On one side of the indoor track of the Bob Devaney Sports Center during the Nebraska Tune-Up meet, senior Shawnice Williams sits in silence in the on-deck area for runners. Loud speakers blare music; fans cheer, and she concentrates. It’s Feb. 21, as she sits with her head between bent legs and her black hair tied up with a white-dotted red bow. She thinks.
God, grant me the serenity to accept the things I cannot change, courage to change the things I can and wisdom to know the difference.
Her dad’s voice echoes in her head.
Go have fun, Shawnice. You can do this.
At the gun, Williams’ slender body takes off down the track. The runner behind may notice a tattoo of a track shoe hiding under Williams’ left ear and tattoos of small hearts and birds representing family under her right. It’s the 600-meter race, which has little room for error in its three laps.
Williams counts on her training, but now, the mental element will decide her success.
Williams has clashed with the psychological aspects of running races since high school. Her father’s push has built his daughter into a collegiate Division I runner through prayer and faith.
From her early racing days, Williams wasn’t one to trash talk or gloat after winning. Not only did she break West Los Angeles College’s record for the 800 meters, but later that year, she broke the record again at 2:08 in winning the 2012 California Community College Track and Field Championships.
“My dad always says, ‘Stay humble,’” Williams said.
Track teammate senior Sidney Madlock said he can’t even cheer for Williams at her races because she’ll turn beat red.
“She’s always been conscious of other people,” Williams’ father, Clinton Williams, said.
Williams’ quiet demeanor and unassertiveness almost stopped her from becoming a collegiate athlete. In 10th grade she joined the track team with her cousin. On the track, Williams had the chance to try something different from her basketball-playing family.
Her first 400-meter race of the year at Paramount High School turned out to be a learning experience.
“I didn’t know where the finish line was. I saw a wire thing and thought that was it,” Williams said.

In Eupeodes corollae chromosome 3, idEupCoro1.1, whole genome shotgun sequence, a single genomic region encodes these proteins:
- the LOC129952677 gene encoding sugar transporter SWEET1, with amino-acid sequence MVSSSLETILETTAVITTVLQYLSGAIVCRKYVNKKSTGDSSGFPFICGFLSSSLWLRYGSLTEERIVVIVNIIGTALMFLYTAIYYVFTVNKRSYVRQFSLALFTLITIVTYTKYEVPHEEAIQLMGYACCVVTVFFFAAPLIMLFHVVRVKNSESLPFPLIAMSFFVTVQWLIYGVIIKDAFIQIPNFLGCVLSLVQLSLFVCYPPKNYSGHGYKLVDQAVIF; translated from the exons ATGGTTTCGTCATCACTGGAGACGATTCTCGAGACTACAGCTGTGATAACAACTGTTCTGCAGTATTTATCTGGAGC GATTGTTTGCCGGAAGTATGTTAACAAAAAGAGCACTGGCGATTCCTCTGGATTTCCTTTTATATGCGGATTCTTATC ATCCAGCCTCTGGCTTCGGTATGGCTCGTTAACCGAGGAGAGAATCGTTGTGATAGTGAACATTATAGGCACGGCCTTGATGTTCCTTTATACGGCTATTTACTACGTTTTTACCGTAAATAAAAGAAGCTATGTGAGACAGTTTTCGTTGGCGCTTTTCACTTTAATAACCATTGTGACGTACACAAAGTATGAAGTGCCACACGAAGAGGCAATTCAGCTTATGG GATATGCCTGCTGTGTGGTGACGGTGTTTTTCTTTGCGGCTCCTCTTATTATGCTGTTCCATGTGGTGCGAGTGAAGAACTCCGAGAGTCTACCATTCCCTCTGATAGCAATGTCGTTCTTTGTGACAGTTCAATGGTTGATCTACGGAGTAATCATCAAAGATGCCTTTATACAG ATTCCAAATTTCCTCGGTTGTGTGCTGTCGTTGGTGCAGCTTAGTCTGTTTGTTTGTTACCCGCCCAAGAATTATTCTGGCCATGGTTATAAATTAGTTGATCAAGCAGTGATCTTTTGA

As she crossed what she thought to be the finish line in first place, she didn’t understand why people kept yelling at her to “GO!” She soon figured out she hadn’t crossed the right line yet, sprinted ahead and won the race.
“I come out learning something from a race,” Williams said. “I can’t go back and change a race. I take my courage and go run the next race.”
Although she’s flourished at track and field, even qualifying for the NCAA Championships last year, Williams said she believes her biggest personal accomplishment is being at the University of Nebraska-Lincoln and working toward her degree in psychology. Learning about what’s going on in the human brain fascinates her.
“The more you learn, the more you grow,” Williams said.
She knows she can’t be an athlete forever, so the chance to help people through stages of their lives and help them see the positive side of things is Williams’s dream.
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Distance coach David Harris is screaming again: “Keep up with her, stay together, no gaps!”
He, too, tries to get Williams to understand the positive side of his workouts.
“You got to stay positive,” Williams said. “I tell people we’re almost done with the workout even if were not close. It’s great working out with Coach Harris. He says if we practice hard, it’ll be easier in the meet, and it’s so true.”
Williams sprints around the track as sweat slides down to her purple tank top. She finishes and glances down at the time on her red sports watch. The loudest voice in the arena is Harris yelling: “Let’s go, don’t stand around, you guys decide what you can do.”
She was all smiles while warming up but is as serious as a psychologist now.
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At the NCAA Outdoor Championships in Eugene, Ore., in 2013, Williams was scheduled to run the 800-meter. It was a big stage with the best athletes from across the country and a new environment.